• Fri. Oct. 30: Senators at Red Wings (7:30 p.m.; RDSI,TSN5,FS-D+)
A budding rivalry between these two sides led to a couple of very chippy games last season. Add in that it’s Devil’s Night in Detroit and there’s a high likelihood of mischief in this one.
• Sat. Oct. 31: Sharks at Stars (3 p.m. ET; CSN-CA,FS-SW)
The Sharks wrote off long-time No. 1 goalie Antti Niemi over the summer, allowing the veteran to sign as a free agent with the Stars. So far, the returns have been better than expected for Dallas. The 32-year-old has pushed Kari Lehtonen for playing time, going 3-1 with a solid .928 save percentage and 2.37 GAA, helping to shore up the Stars between the pipes. Assuming he gets the start (you have to believe coach Lindy Ruff will give it to him), he’ll be looking to make a statement to his former employers.
• Sun. Nov. 1: Jets at Canadiens (7 p.m. ET; NHLN-US,SN,RDS)
Yeah, it’s a heavy dose of Montreal this week (hard to ignore an undefeated team this late into the season), but this one gets the nod because the Jets are so much fun to watch. Nikolaj Ehlers is a highlight waiting to happen, all sick hands and rocket-powered wheels. He’s good for one knock-you-out-of-your-seat scoring chance a night. Drew Stafford’s been a nice addition, leading the Jets in goal scoring and playing a dirty game down low. And Blake Wheeler’s been outstanding, setting a franchise record by notching at least one point in eight consecutive games from the start of the season. Fortunately for Habs fans, the Jets are nearly as exciting in their own zone. Jacob Trouba is an accident waiting to happen and Ondrej Pavelec is playing like his old, unreliable self. This one could be a first-to-five-goals wins.
The numbers game
• Wild forward Jason Zucker’s goal 10 seconds after the opening face-off against Winnipeg on Sunday was not the fastest tally in NHL history. The record is five seconds and it’s shared by four players: Merlyn Phillips of the Montreal Maroons on Dec. 29, 1926 at Chicago; Doug Smail of the Winnipeg Jets on Dec. 20, 1981 vs. St. Louis; Bryan Trottier of the New Islanders on March 22, 1984 at Boston; Alexander Mogilny of the Buffalo Sabres on Dec. 21, 1991 at Toronto.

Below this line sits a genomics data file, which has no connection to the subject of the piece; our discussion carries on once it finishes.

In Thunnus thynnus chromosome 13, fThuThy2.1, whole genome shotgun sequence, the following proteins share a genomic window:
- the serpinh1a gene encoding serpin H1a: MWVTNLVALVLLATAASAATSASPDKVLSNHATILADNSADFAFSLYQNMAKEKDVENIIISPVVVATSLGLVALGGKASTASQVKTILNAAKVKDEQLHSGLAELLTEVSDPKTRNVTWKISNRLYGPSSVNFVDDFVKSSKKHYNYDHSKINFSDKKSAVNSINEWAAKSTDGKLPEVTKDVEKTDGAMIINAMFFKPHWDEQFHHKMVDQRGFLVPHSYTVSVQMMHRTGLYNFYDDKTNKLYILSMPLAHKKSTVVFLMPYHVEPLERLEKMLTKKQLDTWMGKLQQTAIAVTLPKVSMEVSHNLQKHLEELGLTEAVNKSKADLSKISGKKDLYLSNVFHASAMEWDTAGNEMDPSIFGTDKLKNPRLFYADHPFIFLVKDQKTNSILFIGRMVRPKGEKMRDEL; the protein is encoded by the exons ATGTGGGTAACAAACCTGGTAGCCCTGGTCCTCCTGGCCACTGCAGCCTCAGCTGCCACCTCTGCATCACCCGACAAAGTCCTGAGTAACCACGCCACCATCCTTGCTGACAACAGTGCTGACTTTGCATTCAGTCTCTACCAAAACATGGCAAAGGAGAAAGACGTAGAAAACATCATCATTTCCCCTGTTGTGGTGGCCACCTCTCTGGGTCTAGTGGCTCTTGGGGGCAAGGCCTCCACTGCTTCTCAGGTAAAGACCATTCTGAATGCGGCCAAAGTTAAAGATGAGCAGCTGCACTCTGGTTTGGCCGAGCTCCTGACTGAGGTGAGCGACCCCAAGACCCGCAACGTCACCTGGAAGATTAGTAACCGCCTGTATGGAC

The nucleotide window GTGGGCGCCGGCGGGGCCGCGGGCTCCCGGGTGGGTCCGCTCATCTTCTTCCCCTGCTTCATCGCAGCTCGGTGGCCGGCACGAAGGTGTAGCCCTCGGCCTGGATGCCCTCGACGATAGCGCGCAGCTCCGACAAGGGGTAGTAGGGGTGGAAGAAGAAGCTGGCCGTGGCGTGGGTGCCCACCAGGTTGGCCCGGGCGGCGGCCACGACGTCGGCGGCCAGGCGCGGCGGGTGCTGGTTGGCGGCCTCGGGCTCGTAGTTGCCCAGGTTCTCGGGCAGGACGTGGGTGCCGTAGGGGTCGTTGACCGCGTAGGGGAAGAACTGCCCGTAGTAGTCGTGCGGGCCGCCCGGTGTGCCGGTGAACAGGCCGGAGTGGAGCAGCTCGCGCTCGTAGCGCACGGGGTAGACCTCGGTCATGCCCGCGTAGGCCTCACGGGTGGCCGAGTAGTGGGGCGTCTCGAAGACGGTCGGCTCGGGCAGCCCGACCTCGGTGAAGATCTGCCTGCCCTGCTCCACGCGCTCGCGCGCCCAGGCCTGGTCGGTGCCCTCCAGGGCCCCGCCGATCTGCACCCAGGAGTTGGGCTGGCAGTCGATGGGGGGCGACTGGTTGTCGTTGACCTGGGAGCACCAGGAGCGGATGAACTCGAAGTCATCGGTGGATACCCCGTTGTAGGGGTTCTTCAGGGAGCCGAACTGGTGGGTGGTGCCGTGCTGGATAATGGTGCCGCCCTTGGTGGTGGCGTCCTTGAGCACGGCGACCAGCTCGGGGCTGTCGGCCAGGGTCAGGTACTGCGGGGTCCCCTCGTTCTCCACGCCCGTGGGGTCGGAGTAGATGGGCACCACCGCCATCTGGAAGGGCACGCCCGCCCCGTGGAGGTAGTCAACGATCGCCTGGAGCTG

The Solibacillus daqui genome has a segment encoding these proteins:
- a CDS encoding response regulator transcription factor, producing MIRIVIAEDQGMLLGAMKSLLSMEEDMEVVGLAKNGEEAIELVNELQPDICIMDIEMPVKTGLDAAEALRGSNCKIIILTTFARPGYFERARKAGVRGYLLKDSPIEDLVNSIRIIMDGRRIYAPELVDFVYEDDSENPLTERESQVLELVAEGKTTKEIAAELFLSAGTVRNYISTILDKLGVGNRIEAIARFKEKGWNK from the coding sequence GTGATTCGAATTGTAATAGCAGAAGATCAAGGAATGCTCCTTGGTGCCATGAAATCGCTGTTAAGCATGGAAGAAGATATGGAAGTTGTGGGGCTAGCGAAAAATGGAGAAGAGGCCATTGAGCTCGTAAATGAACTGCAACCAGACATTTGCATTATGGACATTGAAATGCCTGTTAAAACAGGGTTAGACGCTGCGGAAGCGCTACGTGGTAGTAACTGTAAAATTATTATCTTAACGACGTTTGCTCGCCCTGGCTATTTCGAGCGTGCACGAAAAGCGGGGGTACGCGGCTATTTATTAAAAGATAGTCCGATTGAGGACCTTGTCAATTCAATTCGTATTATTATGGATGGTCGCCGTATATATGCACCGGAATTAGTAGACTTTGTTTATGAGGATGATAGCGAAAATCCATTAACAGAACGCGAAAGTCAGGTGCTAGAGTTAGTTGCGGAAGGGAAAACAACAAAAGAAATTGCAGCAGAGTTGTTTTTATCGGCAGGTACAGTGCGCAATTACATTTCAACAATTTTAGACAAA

• Florida’s ageless wonder Jaromir Jagr—O.K., he’s 43—has scored six goals in his first eight games this season. The last time he opened a campaign that well was in 2005-06 with the Rangers. He was 33 and he tallied seven times in his first eight games.
• The Blackhawks are now only the third team in NHL history—and first in 55 years—to win the Stanley Cup with a shutout and then blank their Cup Final opponent in their first meeting of the next season. The 1934 Hawks also did it with a 1–0 win in Game 4 of the Final vs. the Red Wings followed by a 4–0 whitewash of Detroit in their first meeting of 1934-35. The 1960 Canadiens took the Cup from the Maple Leafs, 4–0, in Game 4 of the final and hung a 5–0 donut on Toronto in their first meeting of 1960-61.
• James Mirtle writes that the playoffs may already be out of reach for these six slow-starting teams.
• Bruce Garrioch says those teams’ struggles indicate that changes are coming in the form of trades and coaching changes.
• Here’s something no one saw coming: With Tuukka Rask stumbling out of the gate, coach Claude Julien has a goaltending controversy on his hands in Boston. Will he go to his backup for a key game on Tuesday night?
• Rapidly improving technology is about to redefine how we watch the game at home. Side note: You might want to hold off on buying that $4k TV this Christmas.